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submitted by Ayo Ajayi
06/16/2014 at 10:27

Schoolchildren in Zambia pair health and hygiene through lessons in sanitation. The country is pursuing an integrated strategy to overcome childhood diarrheal disease with education, proven interventions, and new tools. Photo: PATH/Gareth Bentley.


Dr. Ayo Ajayi is PATH’s vice president of International Development.This post originally appeared on The Guardian‘s Global Development Professionals Network partner zone.


When a child is educated, a community can prosper. On the International Day of the African Child, commemorated on June 16 each year, we celebrate school enrollment and educational improvements. But when a child is not healthy, he cannot attend school. If he is vulnerable to resilient diseases that target poor, rural communities, he may not even reach school age.

Each year, we celebrate the growing number of African children who thrive beyond their first years, young lives spared from preventable diseases. Often, we can credit innovation: new tools that help conquer old threats. The African Rotavirus Symposium, which begins this week, will celebrate rotavirus vaccines’ steady march across the continent—expanding access to an innovative tool to conquer the most common and deadly cause of childhood diarrhea.

Pairing innovations to tackle dangerous diseases

Just as a child’s health and education are inextricably linked, the integration of proven stalwarts with innovative new tools can yield lifesaving symmetry when tackling the most dangerous childhood diseases. Pairing access to new vaccines with established interventions like proper sanitation and oral rehydration therapy gives us the best chance to overcome childhood diarrhea.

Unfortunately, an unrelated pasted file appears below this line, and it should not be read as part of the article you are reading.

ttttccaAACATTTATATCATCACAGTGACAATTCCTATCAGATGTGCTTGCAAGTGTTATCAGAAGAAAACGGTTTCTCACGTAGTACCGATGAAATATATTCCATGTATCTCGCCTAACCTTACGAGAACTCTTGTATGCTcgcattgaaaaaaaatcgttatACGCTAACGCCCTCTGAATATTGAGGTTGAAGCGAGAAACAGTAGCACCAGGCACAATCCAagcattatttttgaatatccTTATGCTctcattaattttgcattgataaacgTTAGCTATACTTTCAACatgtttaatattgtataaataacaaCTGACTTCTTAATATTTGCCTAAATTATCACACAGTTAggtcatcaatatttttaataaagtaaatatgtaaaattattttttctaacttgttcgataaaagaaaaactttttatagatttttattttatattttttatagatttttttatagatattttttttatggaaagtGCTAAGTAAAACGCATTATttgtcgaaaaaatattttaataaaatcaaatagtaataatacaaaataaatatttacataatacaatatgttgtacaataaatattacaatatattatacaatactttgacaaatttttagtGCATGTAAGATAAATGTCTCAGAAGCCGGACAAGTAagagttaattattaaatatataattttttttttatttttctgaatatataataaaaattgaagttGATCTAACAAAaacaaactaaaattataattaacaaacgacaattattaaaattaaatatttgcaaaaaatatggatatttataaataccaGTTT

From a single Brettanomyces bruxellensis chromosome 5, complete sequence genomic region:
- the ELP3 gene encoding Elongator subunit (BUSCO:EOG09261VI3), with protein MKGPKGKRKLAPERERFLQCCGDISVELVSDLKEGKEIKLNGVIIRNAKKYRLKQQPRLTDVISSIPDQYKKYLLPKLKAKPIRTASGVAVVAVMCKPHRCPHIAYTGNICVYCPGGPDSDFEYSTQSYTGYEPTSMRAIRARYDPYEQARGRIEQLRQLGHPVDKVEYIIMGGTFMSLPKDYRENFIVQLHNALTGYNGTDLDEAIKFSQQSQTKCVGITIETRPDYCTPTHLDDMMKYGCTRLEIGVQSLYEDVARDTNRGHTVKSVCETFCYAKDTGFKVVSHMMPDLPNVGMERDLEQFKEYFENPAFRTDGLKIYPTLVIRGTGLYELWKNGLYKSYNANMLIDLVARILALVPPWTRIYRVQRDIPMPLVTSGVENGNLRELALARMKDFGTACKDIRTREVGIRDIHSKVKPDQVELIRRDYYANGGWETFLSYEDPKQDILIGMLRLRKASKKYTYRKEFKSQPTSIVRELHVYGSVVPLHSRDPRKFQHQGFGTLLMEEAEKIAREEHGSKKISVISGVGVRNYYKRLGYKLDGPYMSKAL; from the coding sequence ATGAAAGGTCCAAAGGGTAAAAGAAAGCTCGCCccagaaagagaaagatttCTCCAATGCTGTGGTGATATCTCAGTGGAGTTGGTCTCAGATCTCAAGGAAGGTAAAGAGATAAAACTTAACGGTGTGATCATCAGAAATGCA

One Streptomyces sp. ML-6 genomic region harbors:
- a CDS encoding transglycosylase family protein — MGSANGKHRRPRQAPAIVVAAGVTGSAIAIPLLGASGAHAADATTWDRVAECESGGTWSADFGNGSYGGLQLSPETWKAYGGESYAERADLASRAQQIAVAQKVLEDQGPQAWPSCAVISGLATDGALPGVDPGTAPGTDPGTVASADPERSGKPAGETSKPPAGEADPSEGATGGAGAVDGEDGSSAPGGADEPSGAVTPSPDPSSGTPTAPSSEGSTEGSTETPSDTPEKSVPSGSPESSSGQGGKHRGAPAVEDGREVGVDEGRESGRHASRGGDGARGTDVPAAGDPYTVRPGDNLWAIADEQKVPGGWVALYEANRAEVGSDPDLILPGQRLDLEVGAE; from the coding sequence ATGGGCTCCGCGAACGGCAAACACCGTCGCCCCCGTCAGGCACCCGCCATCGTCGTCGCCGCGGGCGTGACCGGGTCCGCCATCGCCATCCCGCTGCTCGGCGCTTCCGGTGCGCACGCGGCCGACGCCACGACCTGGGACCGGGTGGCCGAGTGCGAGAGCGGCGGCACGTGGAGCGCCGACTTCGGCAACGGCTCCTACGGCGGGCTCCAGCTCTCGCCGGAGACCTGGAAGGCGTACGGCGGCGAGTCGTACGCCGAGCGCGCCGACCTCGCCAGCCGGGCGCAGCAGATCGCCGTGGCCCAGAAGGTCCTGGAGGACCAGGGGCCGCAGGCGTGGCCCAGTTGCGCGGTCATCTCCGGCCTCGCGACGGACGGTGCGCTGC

Rotavirus vaccines, education on nutrition and hygiene, and the availability of clean water are some of the interventions that have helped slash childhood diarrhea deaths by half since 2000. But more than 1,500 children still lose their lives each day to the life-threatening dehydration that diarrhea can cause.

Diarrheal disease wages war on Africa's children

In the poor, rural communities where diarrhea poses its greatest threat, malnutrition and opportunistic coinfections strip away children’s ability to withstand diarrheal disease or slow down their recovery from it. As a clinician in Nigeria many years ago, I remember often struggling to find veins to administer IV fluids in children who were severely dehydrated and wasting away from malnutrition. Their brothers and sisters waited nearby—uninfected at the moment, but just as malnourished, just as vulnerable—and I knew it would only be a matter of time before their family visited the hospital once again.

Today, it is heartening to travel to large cities throughout Africa and see far fewer children fighting diarrheal disease. But beyond the busy streets and bustling capitals, diarrheal disease still wages its war on Africa’s children.

We have the solutions

Though diarrheal disease is stubborn and often intractable, it is not insurmountable. Even in the world’s poorest places, deaths among children are declining. We have the tools and we know what works. Putting them into action takes a strategic combination of partnership, resources, and political will.

In this collaborative and comprehensive spirit, my organization, PATH, is working with partners worldwide, at local levels, and across our own disciplines to advise national policies; increase access to new interventions; bring clean, safe water to rural communities; research new medicines; and more.

But action also requires awareness. Raising our voices together, we can encourage an integrated approach to diarrheal disease, and a brighter future for Africa’s children.